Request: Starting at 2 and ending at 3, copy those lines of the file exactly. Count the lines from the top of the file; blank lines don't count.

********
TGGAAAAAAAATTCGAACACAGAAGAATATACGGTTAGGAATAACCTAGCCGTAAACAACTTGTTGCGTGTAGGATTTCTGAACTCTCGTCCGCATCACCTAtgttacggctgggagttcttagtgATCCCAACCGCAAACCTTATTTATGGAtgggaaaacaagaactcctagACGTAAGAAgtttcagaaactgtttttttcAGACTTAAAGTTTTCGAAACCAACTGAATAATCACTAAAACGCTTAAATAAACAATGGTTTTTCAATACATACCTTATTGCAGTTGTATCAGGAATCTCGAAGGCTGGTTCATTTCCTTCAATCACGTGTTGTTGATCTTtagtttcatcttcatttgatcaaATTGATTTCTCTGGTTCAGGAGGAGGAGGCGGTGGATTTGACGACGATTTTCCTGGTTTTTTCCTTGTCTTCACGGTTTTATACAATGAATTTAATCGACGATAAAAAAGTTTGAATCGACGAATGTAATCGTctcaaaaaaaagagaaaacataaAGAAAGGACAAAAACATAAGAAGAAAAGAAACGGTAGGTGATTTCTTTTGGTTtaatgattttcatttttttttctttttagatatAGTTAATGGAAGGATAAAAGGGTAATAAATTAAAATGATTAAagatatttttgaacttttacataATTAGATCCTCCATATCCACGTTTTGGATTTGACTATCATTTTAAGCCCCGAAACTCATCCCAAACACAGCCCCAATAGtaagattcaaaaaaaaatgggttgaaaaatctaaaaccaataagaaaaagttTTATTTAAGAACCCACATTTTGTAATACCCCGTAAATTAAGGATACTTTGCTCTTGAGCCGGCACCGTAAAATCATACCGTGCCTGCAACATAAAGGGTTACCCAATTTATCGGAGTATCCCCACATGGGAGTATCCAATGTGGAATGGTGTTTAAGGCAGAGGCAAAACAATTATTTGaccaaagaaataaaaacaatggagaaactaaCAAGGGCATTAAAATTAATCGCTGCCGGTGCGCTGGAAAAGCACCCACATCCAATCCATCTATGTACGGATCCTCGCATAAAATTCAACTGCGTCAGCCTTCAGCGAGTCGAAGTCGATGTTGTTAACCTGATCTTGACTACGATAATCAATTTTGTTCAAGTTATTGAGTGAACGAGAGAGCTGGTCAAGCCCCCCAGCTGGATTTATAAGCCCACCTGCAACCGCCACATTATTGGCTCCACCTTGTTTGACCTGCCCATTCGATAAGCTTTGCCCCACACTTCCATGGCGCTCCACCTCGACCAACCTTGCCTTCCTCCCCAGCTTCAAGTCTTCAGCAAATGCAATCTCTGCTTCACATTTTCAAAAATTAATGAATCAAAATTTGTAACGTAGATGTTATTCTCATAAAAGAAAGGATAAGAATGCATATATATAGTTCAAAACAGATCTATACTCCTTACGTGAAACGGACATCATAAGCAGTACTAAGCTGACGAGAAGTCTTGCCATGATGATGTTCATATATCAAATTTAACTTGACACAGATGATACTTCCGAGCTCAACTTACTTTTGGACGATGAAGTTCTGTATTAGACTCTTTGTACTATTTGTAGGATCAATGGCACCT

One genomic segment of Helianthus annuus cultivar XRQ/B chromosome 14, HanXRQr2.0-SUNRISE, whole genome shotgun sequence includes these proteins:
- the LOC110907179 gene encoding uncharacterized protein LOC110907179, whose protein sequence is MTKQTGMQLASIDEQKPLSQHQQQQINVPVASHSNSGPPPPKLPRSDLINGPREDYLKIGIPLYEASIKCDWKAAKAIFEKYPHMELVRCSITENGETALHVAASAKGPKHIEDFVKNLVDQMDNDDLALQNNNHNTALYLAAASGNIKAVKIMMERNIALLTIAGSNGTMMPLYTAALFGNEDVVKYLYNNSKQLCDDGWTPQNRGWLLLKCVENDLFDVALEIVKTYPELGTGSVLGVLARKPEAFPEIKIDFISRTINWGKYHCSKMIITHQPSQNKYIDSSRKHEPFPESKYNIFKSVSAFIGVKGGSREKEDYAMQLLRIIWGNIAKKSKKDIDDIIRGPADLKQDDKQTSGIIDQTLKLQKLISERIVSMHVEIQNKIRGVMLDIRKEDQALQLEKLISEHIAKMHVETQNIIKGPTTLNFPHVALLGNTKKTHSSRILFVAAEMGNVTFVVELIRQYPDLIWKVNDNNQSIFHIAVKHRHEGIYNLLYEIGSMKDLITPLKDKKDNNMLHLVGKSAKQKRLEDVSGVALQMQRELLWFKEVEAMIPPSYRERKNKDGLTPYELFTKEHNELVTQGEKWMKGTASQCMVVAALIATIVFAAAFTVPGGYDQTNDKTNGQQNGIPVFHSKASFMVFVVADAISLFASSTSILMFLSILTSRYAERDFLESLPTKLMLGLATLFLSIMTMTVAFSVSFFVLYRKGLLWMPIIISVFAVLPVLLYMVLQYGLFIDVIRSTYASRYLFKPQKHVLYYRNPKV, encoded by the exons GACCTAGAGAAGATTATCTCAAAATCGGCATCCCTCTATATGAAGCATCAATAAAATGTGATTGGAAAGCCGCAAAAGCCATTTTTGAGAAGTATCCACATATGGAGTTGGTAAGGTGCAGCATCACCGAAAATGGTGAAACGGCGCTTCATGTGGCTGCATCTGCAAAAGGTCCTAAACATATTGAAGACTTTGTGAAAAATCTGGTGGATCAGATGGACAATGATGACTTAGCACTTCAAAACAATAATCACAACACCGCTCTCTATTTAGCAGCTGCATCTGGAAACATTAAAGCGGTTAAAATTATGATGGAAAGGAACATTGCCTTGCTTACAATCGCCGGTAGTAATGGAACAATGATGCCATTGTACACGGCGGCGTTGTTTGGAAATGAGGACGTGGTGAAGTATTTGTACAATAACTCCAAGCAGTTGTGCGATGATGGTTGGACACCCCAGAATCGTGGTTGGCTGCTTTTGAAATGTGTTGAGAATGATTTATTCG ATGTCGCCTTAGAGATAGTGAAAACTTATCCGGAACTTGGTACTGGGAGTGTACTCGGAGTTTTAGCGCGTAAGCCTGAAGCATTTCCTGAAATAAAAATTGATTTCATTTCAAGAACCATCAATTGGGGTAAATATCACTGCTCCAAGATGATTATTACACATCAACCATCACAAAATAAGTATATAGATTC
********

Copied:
One genomic segment of Helianthus annuus cultivar XRQ/B chromosome 14, HanXRQr2.0-SUNRISE, whole genome shotgun sequence includes these proteins:
- the LOC110907179 gene encoding uncharacterized protein LOC110907179, whose protein sequence is MTKQTGMQLASIDEQKPLSQHQQQQINVPVASHSNSGPPPPKLPRSDLINGPREDYLKIGIPLYEASIKCDWKAAKAIFEKYPHMELVRCSITENGETALHVAASAKGPKHIEDFVKNLVDQMDNDDLALQNNNHNTALYLAAASGNIKAVKIMMERNIALLTIAGSNGTMMPLYTAALFGNEDVVKYLYNNSKQLCDDGWTPQNRGWLLLKCVENDLFDVALEIVKTYPELGTGSVLGVLARKPEAFPEIKIDFISRTINWGKYHCSKMIITHQPSQNKYIDSSRKHEPFPESKYNIFKSVSAFIGVKGGSREKEDYAMQLLRIIWGNIAKKSKKDIDDIIRGPADLKQDDKQTSGIIDQTLKLQKLISERIVSMHVEIQNKIRGVMLDIRKEDQALQLEKLISEHIAKMHVETQNIIKGPTTLNFPHVALLGNTKKTHSSRILFVAAEMGNVTFVVELIRQYPDLIWKVNDNNQSIFHIAVKHRHEGIYNLLYEIGSMKDLITPLKDKKDNNMLHLVGKSAKQKRLEDVSGVALQMQRELLWFKEVEAMIPPSYRERKNKDGLTPYELFTKEHNELVTQGEKWMKGTASQCMVVAALIATIVFAAAFTVPGGYDQTNDKTNGQQNGIPVFHSKASFMVFVVADAISLFASSTSILMFLSILTSRYAERDFLESLPTKLMLGLATLFLSIMTMTVAFSVSFFVLYRKGLLWMPIIISVFAVLPVLLYMVLQYGLFIDVIRSTYASRYLFKPQKHVLYYRNPKV, encoded by the exons GACCTAGAGAAGATTATCTCAAAATCGGCATCCCTCTATATGAAGCATCAATAAAATGTGATTGGAAAGCCGCAAAAGCCATTTTTGAGAAGTATCCACATATGGAGTTGGTAAGGTGCAGCATCACCGAAAATGGTGAAACGGCGCTTCATGTGGCTGCATCTGCAAAAGGTCCTAAACATATTGAAGACTTTGTGAAAAATCTGGTGGATCAGATGGACAATGATGACTTAGCACTTCAAAACAATAATCACAACACCGCTCTCTATTTAGCAGCTGCATCTGGAAACATTAAAGCGGTTAAAATTATGATGGAAAGGAACATTGCCTTGCTTACAATCGCCGGTAGTAATGGAACAATGATGCCATTGTACACGGCGGCGTTGTTTGGAAATGAGGACGTGGTGAAGTATTTGTACAATAACTCCAAGCAGTTGTGCGATGATGGTTGGACACCCCAGAATCGTGGTTGGCTGCTTTTGAAATGTGTTGAGAATGATTTATTCG ATGTCGCCTTAGAGATAGTGAAAACTTATCCGGAACTTGGTACTGGGAGTGTACTCGGAGTTTTAGCGCGTAAGCCTGAAGCATTTCCTGAAATAAAAATTGATTTCATTTCAAGAACCATCAATTGGGGTAAATATCACTGCTCCAAGATGATTATTACACATCAACCATCACAAAATAAGTATATAGATTC